One of the unanticipated benefits of the national shortage for VHA was the establishment of a mechanism for providing timely updates to VHA staff in the field via the use of “Flu Advisory” emails and web postings. Non-vaccine preventive measures were emphasized with the initiation of a hand-washing and respiratory-hygiene promotional campaign within VHA called Infection: Don’t Pass It On
, which has evolved into an ongoing effort.15
VHA can build upon this infrastructure in emergency preparedness planning for future public health emergencies such as pandemic influenza, bioterrorist emergencies, and other urgent national public health threats.
This study has several strengths. First, we used SHEP data, a survey with a good response rate collected from a large, geographically representative sample of VHA outpatients. The survey items used to assess reasons for not getting vaccinated included items specifically related to a vaccine shortage. Lastly, historical vaccination prevalence from similarly designed and conducted SHEP surveys was available for comparison.
Our study has several limitations. We lacked information based on VHA administrative data to determine the degree of bias owing to SHEP survey nonresponse. However, nonresponse weights based on the available demographics were applied to minimize this bias. The use of self-reported vaccination status is also a limitation; however, previous studies have confirmed reliability of self-reported influenza vaccination.16–18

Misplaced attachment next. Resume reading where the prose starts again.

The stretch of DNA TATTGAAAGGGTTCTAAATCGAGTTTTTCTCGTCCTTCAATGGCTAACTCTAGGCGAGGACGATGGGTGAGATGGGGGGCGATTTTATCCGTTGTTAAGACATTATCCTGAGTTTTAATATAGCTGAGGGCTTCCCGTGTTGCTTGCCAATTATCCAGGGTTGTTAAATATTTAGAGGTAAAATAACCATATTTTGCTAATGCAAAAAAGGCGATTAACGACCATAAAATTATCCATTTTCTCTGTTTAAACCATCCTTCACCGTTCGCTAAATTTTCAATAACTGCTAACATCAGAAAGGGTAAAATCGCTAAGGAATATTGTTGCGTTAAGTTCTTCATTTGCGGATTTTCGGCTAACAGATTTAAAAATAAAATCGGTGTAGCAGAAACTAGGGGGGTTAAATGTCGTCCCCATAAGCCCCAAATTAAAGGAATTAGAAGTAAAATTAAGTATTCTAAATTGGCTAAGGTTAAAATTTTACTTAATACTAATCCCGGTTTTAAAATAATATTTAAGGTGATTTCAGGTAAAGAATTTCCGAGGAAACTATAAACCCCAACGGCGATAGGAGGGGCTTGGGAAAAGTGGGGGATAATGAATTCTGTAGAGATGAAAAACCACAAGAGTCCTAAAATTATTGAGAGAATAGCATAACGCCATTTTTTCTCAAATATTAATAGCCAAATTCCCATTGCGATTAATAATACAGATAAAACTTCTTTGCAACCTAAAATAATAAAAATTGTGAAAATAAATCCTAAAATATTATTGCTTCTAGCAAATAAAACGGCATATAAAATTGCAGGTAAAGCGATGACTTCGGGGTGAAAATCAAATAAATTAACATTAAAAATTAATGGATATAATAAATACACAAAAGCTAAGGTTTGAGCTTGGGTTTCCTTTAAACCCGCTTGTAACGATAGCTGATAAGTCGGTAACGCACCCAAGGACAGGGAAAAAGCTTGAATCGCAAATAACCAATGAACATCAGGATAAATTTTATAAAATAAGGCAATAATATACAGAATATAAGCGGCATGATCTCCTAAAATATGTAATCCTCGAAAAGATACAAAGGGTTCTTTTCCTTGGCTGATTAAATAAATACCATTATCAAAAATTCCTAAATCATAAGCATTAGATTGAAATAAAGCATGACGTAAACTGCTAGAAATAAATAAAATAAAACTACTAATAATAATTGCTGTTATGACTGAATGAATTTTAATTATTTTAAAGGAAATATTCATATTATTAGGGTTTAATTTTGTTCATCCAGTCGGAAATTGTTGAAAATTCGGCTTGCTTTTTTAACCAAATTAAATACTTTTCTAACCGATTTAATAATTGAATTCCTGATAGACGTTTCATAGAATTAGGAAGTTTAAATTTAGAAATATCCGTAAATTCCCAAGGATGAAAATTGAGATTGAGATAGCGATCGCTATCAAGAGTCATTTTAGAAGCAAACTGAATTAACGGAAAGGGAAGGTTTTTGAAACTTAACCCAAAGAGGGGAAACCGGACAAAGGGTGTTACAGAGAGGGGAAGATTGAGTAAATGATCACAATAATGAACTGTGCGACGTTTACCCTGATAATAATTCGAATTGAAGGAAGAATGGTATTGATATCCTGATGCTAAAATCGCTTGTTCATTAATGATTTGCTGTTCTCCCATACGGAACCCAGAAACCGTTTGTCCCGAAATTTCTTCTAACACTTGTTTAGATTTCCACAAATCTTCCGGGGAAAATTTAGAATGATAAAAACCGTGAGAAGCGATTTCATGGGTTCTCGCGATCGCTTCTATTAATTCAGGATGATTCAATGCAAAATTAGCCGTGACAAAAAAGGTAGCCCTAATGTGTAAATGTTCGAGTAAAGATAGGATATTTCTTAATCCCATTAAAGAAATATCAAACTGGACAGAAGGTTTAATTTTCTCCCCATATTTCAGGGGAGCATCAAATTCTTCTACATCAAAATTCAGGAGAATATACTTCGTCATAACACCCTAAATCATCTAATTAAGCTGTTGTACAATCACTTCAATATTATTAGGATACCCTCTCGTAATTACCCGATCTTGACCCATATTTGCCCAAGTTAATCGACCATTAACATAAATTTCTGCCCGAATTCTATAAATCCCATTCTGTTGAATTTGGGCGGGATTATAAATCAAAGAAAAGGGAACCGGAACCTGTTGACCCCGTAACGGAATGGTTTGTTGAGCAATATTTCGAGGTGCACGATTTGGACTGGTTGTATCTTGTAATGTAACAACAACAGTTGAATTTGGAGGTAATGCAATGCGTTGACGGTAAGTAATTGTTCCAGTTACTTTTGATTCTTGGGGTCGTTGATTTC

We did not have information on medical comorbidities of respondents. This would have been helpful for patients aged 50–64 because this information would better characterize eligibility for vaccination. Finally, the large sample size in our study may have yielded statistically significant results with little or no clinical significance.
We are limited in drawing definitive conclusions about specific supply and demand forces at play during the 2004–2005 influenza season. Our estimates were derived from a survey sample; we do not know the absolute numbers of patients that were vaccinated. Because some of the VHA vaccine supply is used to vaccinate employees, we are unable to estimate the absolute numbers of vaccinated patients based on vaccine supply that was used. Furthermore, we have no information on the absolute numbers of patients who sought vaccination but were turned down because of the shortage. Because of changes in the item used to determine vaccination setting between 2002–2003 and 2003–2004, we are not able to draw conclusions based on changes in vaccination source. These data would have better characterized the supply and demand forces.